30  Effects of task type 2. Modified effects Each EG: 3 subgroups according to their English proficiency (HL, ML, LL).  Significant correlations between English proficiency and L2 lexical learning outcomes. ( 1st: r=.352***; Average 1-3: r=.456***)  Overall effects of task type : ---- totally rejected by HL, ----strictly followed by ML ---- abided by at the first trial and refuted at the later trials by LL. Conclusion Overall effects of task type were generally modified by English proficiency.. Conclusion: Findings &discussions

31  Role of task-induced involvement Involvement loads of the 4 tasks according to motivational-cognitive construct of task-induced involvement (Laufer & Hulstijn,2001) Findings &discussions Prediction: No significant differences between EG1 and EG2 / between EG1 and EG2 Significant differences between EG(1+2) and EG(3+4) SubjectsTasksInvolvement loadInvolvement Index Rank order of learning outcomes NeedSearchEvaluation EG1RS+C++_24th EG2RA+C++_22nd EG3RS+R++++41st EG4RA+R++++43rd

32  Role of task-induced involvement Findings &discussions Predicted rank order of learning outcomes Actual rank order of learning outcomes

33  Effects of task type 3. Roles of task-induced involvement  Motivational-cognitive construct of involvement : theoretically invalid task-based construct  Involvement Load Hypothesis : partially supported. Optimal involvement Load Hypothesis 1) Tasks vary in their involvement: under-involving, optimal, and over-involving 2) Productive tasks are usually more involving than receptive ones. 3) Tasks with balanced integration of input and output are endowed with optimal involvement, resulting best learning outcomes. Findings &discussions

34  Findings & discussions 1. Which task most facilitates L2VA? RS+R >/≈RA+C > RA+R > RS+C 1. Both input and output are essential to L2VA. 2. Neither mere input nor overproduction facilitates high gains in L2VA. 3. Optimal involvement is required for L2VA. Optimal involved Over- involved Under-involved

35  Role of task-induced involvement Findings &discussions Indications 1.Involvement load Hypothesis: partially supported, partially rejected. 2.Motivation-cognitive construct: problematic  equal value for need, search, evaluation  exclusion of input-output dimension Results of Independent Samples T-Tests F Sig. t df Sig. (2-tailed) EG1-EG EG3-EG EG ( 1+2 ) - EG ( 3+4 )

36 Findings &discussions SubjectsTasksInvolvement loadInvolvement Index NeedSearchEvaluation EG1RS+C+n++s+e4 EG2RA+C+n s+e7 EG3RS+R+n s++e8 EG4RA+R+n s++e10   Task-based construct of involvement  Motivational-cognitive  Input-output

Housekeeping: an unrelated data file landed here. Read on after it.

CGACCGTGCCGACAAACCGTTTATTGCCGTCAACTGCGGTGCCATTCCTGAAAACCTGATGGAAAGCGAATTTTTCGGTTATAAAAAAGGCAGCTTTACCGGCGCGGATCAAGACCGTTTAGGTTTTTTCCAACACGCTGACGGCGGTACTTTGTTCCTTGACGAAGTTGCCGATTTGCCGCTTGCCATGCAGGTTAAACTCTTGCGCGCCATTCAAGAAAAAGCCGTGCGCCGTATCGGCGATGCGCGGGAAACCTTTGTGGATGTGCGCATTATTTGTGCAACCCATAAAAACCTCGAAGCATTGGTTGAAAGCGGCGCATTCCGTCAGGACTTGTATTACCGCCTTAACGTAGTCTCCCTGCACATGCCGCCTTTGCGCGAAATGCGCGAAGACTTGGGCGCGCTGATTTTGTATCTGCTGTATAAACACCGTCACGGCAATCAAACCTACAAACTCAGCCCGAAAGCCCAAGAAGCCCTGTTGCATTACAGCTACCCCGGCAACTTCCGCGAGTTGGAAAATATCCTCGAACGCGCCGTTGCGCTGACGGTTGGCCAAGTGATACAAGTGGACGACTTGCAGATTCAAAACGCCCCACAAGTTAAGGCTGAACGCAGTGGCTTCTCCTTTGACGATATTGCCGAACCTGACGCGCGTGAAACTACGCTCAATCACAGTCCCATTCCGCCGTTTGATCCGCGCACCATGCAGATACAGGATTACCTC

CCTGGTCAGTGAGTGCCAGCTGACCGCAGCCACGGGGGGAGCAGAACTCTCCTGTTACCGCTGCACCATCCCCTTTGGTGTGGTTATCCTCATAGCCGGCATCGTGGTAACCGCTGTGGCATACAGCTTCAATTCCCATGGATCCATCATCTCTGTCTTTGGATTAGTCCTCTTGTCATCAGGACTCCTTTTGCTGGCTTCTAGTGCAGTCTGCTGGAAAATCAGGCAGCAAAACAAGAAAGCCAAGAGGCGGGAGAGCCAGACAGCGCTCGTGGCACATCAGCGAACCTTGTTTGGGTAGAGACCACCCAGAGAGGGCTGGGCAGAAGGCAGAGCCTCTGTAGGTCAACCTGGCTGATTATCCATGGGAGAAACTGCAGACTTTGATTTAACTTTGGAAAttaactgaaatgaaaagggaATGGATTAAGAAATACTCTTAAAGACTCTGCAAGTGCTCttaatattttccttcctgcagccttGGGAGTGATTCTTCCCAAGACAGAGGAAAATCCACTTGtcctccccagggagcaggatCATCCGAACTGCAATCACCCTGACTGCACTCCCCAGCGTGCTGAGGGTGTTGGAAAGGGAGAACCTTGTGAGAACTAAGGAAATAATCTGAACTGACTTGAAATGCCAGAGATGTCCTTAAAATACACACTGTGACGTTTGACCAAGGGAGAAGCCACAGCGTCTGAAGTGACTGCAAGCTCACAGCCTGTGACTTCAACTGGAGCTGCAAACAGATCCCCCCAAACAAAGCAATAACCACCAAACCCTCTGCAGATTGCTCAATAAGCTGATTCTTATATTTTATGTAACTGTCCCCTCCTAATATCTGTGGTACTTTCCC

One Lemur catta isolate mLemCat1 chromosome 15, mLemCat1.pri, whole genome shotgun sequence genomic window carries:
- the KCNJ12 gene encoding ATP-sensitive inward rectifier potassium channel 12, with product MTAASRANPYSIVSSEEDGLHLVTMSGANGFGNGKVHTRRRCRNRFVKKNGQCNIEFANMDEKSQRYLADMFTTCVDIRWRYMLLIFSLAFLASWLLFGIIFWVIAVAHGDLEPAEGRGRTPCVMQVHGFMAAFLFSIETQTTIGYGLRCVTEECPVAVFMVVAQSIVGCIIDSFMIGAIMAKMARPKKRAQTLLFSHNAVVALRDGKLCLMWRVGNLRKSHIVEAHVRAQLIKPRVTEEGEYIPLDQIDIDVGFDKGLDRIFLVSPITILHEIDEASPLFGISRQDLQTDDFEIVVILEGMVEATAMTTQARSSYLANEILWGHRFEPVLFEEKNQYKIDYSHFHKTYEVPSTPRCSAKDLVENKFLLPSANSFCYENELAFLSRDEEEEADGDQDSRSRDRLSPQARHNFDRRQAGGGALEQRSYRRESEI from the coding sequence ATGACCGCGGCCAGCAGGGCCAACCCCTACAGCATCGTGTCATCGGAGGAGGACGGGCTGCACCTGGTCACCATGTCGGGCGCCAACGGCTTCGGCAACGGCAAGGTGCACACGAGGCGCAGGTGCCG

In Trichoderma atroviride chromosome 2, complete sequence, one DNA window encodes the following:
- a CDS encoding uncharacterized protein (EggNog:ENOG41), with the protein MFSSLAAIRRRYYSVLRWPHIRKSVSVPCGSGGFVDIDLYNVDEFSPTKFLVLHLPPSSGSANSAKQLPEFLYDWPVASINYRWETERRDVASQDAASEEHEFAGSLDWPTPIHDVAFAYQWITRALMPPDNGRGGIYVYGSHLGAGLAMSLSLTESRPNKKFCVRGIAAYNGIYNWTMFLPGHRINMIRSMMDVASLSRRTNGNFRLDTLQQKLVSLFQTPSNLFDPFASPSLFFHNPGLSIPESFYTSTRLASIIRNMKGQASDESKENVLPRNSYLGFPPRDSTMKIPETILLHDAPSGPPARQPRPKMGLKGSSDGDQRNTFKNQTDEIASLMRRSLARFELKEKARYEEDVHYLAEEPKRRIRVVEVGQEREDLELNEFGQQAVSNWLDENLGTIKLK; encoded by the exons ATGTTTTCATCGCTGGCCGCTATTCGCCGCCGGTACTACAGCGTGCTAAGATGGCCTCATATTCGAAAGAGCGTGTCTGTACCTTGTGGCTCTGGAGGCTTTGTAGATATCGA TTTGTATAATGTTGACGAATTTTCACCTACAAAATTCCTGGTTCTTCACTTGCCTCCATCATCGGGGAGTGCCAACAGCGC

37  Effects of task frequency Findings &discussions 1.Overall effects  Task frequency significantly affected the 4 EGs’ lexical learning and the third trial led to the most progress.  Task frequency had the power to reduce involvement load and the gaps caused by the effects of task type, but the modifying effects can not override the effects of task type  Task frequency interacted with task type.

38  Effects of task frequency

39

40 Tests of Within-Subjects Contrasts in regards to HL, ML and LL’s lexical learning outcomes after each exposure Subgroup Source Task frequency Type III Sum of Squaresdf Mean SquareFSig. HLTask frequency Run 1 vs. Run Run 2 vs. Run MLTask frequency Run 1 vs. Run Run 2 vs. Run LLTask frequency Run 1 vs. Run Run 2 vs. Run

41 Modified effects of task frequency

42 HL ML LL

43  Effects of task frequency Findings &discussions 2. Modified effects  HL: no variation between subgroups: fully enjoying the overall effects  ML: variations enlarged at the 2nd trial but narrowed at the third trial.  LL: variations revealed at the 2nd trial but vanished at the third trial. 3. Optimal task frequency  The 3rd exposure.

44  Effects of lexical presentation Findings &discussions 1.Overall effects  Lexical formation and contextual elaborations significantly affected 4 EGs’ lexical learning. 1) Multi-word LUs were better learnt than single-word LUs. 2) Both implicit and explicit elaborated LUs were better learned than no elaborated ones.  Lexical formation and contextual elaborations not only interwove with each other, but also interrelated with, or controlled by learners’ prior lexical knowledge

45  Effects of lexical presentation Findings &discussions 2. Modified effects  HL had the greatest achievements than ML and LL in the 2 types of presented LUs.  HL and ML achieved more gains in implicitly elaborated LUs, whereas LL had more progress in explicitly elaborated LU. 3. Most and least acquired LUs  Familiarity with the LU form and implicit/explicit elaborations led to the most acquired LUs, and vice versa.  Ignorance of word parts, high density of target LUs and mutual antonyms of LUs also lead to least acquired LUs.

46 1.Contributions Theoretical  Modifying the motivational-cognitive construct of task-induced involvement and Involvement Load Hypothesis  Clarifying the role of input and output in task-based L2 lexical learning.  Revealing the complexity of task-based L2 lexical learning. complexity of task-based complexity of task-based Methodological  Combining quantitative and qualitative methods in L2 lexical research.  Devising more valid scoring of VKS Pedagogically  Applying the effects of task type, task frequency, word and text factors as well as learner factors in L2 lexical teaching. Contributions & limitations

47 Task-based L2 learning Task type Task frequency Learner factors  English proficiency  Prior lexical knowledge Lexical presentation  formation  elaboration

48 2. Limitations  Three trials of tasks may not enough for the effects of task frequency. frequency.  The effects of vocabulary acquisition tests should be teased out from the effects of task frequency. out from the effects of task frequency. Contributions & limitations

49 Questions and suggestions!

50 Thanks You!